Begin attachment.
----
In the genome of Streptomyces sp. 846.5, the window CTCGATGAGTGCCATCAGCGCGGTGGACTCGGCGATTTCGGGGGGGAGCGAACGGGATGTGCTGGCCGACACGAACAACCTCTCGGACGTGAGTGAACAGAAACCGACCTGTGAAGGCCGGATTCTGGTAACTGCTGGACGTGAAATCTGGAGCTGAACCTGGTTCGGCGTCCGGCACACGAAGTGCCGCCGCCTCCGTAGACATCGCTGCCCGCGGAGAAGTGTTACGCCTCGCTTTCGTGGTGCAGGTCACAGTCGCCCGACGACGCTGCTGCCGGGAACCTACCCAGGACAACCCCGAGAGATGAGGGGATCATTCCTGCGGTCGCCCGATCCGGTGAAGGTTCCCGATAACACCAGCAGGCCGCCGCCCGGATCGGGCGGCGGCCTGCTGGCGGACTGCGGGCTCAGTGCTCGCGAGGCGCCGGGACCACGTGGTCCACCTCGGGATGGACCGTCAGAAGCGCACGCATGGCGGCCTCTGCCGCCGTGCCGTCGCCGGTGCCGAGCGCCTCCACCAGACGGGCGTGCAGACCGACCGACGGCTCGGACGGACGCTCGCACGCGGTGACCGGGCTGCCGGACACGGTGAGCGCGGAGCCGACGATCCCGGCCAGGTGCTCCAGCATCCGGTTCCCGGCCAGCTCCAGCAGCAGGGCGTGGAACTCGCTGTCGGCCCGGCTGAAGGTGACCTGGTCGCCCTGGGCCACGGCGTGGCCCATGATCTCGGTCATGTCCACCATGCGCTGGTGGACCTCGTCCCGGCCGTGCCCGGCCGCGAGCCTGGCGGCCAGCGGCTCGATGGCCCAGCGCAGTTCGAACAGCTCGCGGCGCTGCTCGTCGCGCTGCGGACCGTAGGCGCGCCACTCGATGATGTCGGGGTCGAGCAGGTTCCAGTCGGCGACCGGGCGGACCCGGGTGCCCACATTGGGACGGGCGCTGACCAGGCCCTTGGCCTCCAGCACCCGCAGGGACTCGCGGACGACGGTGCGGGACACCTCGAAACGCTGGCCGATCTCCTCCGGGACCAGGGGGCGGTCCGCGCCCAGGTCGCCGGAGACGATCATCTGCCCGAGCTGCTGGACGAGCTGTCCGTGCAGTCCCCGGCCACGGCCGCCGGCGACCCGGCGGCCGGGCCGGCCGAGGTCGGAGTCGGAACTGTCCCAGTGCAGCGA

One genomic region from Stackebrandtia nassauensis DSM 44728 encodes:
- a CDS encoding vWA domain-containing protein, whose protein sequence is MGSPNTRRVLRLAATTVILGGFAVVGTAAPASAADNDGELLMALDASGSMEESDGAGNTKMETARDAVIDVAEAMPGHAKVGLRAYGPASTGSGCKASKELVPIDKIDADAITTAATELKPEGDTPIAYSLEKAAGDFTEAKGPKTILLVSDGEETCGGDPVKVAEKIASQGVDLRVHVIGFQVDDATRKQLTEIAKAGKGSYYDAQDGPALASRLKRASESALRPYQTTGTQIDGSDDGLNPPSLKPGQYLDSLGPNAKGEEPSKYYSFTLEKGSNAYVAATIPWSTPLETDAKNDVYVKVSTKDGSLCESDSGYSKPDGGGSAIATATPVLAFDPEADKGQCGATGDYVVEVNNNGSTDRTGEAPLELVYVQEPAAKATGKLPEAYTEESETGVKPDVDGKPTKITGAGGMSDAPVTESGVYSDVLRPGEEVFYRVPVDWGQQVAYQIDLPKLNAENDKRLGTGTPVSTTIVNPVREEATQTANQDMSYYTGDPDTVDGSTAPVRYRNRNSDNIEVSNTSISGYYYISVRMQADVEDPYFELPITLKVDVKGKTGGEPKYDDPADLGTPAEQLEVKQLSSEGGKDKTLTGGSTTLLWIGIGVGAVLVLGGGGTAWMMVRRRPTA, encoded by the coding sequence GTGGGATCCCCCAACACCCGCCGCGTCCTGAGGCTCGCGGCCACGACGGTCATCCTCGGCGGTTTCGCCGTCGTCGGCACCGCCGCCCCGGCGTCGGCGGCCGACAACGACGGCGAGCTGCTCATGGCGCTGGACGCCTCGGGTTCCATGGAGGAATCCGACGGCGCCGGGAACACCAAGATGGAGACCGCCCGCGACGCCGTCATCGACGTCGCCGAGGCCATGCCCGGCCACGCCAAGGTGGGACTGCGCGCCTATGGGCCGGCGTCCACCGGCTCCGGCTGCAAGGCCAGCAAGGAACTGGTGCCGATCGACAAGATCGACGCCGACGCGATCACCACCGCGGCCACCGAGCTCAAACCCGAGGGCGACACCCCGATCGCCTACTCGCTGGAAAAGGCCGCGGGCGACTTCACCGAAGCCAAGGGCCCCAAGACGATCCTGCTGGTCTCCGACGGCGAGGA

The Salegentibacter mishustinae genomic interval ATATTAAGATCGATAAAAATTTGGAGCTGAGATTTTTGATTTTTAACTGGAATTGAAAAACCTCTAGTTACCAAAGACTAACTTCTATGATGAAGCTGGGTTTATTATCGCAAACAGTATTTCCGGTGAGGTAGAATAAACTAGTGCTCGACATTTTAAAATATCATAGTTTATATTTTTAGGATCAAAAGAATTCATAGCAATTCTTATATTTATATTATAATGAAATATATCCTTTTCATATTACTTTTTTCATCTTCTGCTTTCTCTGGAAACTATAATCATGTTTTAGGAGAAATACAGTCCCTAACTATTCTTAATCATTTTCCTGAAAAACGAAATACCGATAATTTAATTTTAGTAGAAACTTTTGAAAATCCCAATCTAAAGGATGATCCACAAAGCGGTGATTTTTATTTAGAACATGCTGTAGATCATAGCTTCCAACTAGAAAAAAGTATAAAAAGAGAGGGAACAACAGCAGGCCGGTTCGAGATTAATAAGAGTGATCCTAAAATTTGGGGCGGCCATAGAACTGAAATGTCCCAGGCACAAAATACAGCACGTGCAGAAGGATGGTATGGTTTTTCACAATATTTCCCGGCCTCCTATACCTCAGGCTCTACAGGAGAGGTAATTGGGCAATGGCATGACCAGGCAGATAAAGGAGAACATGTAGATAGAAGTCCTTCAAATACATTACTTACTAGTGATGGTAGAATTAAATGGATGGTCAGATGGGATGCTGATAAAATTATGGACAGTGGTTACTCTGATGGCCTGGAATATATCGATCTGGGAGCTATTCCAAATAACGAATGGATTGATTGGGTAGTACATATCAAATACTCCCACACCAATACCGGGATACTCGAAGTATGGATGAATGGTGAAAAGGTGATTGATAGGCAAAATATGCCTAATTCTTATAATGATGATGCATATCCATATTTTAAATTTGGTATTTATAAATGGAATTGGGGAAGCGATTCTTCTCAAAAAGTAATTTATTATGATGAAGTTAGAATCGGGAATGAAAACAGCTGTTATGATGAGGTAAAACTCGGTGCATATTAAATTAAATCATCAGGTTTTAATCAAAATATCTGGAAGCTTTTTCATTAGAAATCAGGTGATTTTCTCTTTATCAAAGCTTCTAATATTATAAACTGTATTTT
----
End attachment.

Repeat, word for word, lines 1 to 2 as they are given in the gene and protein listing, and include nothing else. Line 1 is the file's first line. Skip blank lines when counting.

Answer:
In the genome of Streptomyces sp. 846.5, the window CTCGATGAGTGCCATCAGCGCGGTGGACTCGGCGATTTCGGGGGGGAGCGAACGGGATGTGCTGGCCGACACGAACAACCTCTCGGACGTGAGTGAACAGAAACCGACCTGTGAAGGCCGGATTCTGGTAACTGCTGGACGTGAAATCTGGAGCTGAACCTGGTTCGGCGTCCGGCACACGAAGTGCCGCCGCCTCCGTAGACATCGCTGCCCGCGGAGAAGTGTTACGCCTCGCTTTCGTGGTGCAGGTCACAGTCGCCCGACGACGCTGCTGCCGGGAACCTACCCAGGACAACCCCGAGAGATGAGGGGATCATTCCTGCGGTCGCCCGATCCGGTGAAGGTTCCCGATAACACCAGCAGGCCGCCGCCCGGATCGGGCGGCGGCCTGCTGGCGGACTGCGGGCTCAGTGCTCGCGAGGCGCCGGGACCACGTGGTCCACCTCGGGATGGACCGTCAGAAGCGCACGCATGGCGGCCTCTGCCGCCGTGCCGTCGCCGGTGCCGAGCGCCTCCACCAGACGGGCGTGCAGACCGACCGACGGCTCGGACGGACGCTCGCACGCGGTGACCGGGCTGCCGGACACGGTGAGCGCGGAGCCGACGATCCCGGCCAGGTGCTCCAGCATCCGGTTCCCGGCCAGCTCCAGCAGCAGGGCGTGGAACTCGCTGTCGGCCCGGCTGAAGGTGACCTGGTCGCCCTGGGCCACGGCGTGGCCCATGATCTCGGTCATGTCCACCATGCGCTGGTGGACCTCGTCCCGGCCGTGCCCGGCCGCGAGCCTGGCGGCCAGCGGCTCGATGGCCCAGCGCAGTTCGAACAGCTCGCGGCGCTGCTCGTCGCGCTGCGGACCGTAGGCGCGCCACTCGATGATGTCGGGGTCGAGCAGGTTCCAGTCGGCGACCGGGCGGACCCGGGTGCCCACATTGGGACGGGCGCTGACCAGGCCCTTGGCCTCCAGCACCCGCAGGGACTCGCGGACGACGGTGCGGGACACCTCGAAACGCTGGCCGATCTCCTCCGGGACCAGGGGGCGGTCCGCGCCCAGGTCGCCGGAGACGATCATCTGCCCGAGCTGCTGGACGAGCTGTCCGTGCAGTCCCCGGCCACGGCCGCCGGCGACCCGGCGGCCGGGCCGGCCGAGGTCGGAGTCGGAACTGTCCCAGTGCAGCGA

One genomic region from Stackebrandtia nassauensis DSM 44728 encodes: